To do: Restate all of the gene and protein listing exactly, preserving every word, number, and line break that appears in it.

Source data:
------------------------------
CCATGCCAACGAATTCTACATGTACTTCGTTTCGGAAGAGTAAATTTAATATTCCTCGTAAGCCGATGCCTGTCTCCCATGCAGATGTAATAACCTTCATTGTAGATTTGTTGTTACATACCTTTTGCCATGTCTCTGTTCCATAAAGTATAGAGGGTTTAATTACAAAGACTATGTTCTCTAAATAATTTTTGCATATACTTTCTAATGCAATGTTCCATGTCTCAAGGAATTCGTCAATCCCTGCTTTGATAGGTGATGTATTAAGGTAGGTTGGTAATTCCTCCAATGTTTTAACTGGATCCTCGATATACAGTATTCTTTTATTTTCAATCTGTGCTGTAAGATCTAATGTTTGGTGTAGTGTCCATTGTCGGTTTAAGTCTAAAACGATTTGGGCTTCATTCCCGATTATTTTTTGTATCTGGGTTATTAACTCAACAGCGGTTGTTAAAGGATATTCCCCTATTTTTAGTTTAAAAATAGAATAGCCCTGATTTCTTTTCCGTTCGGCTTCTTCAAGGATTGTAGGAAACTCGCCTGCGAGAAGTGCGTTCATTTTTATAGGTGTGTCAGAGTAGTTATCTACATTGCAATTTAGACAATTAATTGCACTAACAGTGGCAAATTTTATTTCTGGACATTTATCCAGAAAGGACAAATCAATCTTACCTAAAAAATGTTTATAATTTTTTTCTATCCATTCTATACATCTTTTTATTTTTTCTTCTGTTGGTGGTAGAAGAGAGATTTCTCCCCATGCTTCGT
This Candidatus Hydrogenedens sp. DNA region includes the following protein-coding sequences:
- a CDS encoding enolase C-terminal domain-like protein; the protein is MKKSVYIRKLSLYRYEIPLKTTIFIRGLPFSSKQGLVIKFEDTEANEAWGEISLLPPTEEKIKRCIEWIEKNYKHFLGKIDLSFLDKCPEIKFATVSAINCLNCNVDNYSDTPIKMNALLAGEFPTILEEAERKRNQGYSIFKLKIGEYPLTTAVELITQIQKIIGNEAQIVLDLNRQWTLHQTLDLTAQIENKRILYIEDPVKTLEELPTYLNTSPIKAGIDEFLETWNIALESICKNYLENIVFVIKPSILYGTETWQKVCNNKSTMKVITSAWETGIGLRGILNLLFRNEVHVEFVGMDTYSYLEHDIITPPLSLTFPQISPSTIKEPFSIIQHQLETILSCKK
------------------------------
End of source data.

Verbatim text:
CCATGCCAACGAATTCTACATGTACTTCGTTTCGGAAGAGTAAATTTAATATTCCTCGTAAGCCGATGCCTGTCTCCCATGCAGATGTAATAACCTTCATTGTAGATTTGTTGTTACATACCTTTTGCCATGTCTCTGTTCCATAAAGTATAGAGGGTTTAATTACAAAGACTATGTTCTCTAAATAATTTTTGCATATACTTTCTAATGCAATGTTCCATGTCTCAAGGAATTCGTCAATCCCTGCTTTGATAGGTGATGTATTAAGGTAGGTTGGTAATTCCTCCAATGTTTTAACTGGATCCTCGATATACAGTATTCTTTTATTTTCAATCTGTGCTGTAAGATCTAATGTTTGGTGTAGTGTCCATTGTCGGTTTAAGTCTAAAACGATTTGGGCTTCATTCCCGATTATTTTTTGTATCTGGGTTATTAACTCAACAGCGGTTGTTAAAGGATATTCCCCTATTTTTAGTTTAAAAATAGAATAGCCCTGATTTCTTTTCCGTTCGGCTTCTTCAAGGATTGTAGGAAACTCGCCTGCGAGAAGTGCGTTCATTTTTATAGGTGTGTCAGAGTAGTTATCTACATTGCAATTTAGACAATTAATTGCACTAACAGTGGCAAATTTTATTTCTGGACATTTATCCAGAAAGGACAAATCAATCTTACCTAAAAAATGTTTATAATTTTTTTCTATCCATTCTATACATCTTTTTATTTTTTCTTCTGTTGGTGGTAGAAGAGAGATTTCTCCCCATGCTTCGT
This Candidatus Hydrogenedens sp. DNA region includes the following protein-coding sequences:
- a CDS encoding enolase C-terminal domain-like protein; the protein is MKKSVYIRKLSLYRYEIPLKTTIFIRGLPFSSKQGLVIKFEDTEANEAWGEISLLPPTEEKIKRCIEWIEKNYKHFLGKIDLSFLDKCPEIKFATVSAINCLNCNVDNYSDTPIKMNALLAGEFPTILEEAERKRNQGYSIFKLKIGEYPLTTAVELITQIQKIIGNEAQIVLDLNRQWTLHQTLDLTAQIENKRILYIEDPVKTLEELPTYLNTSPIKAGIDEFLETWNIALESICKNYLENIVFVIKPSILYGTETWQKVCNNKSTMKVITSAWETGIGLRGILNLLFRNEVHVEFVGMDTYSYLEHDIITPPLSLTFPQISPSTIKEPFSIIQHQLETILSCKK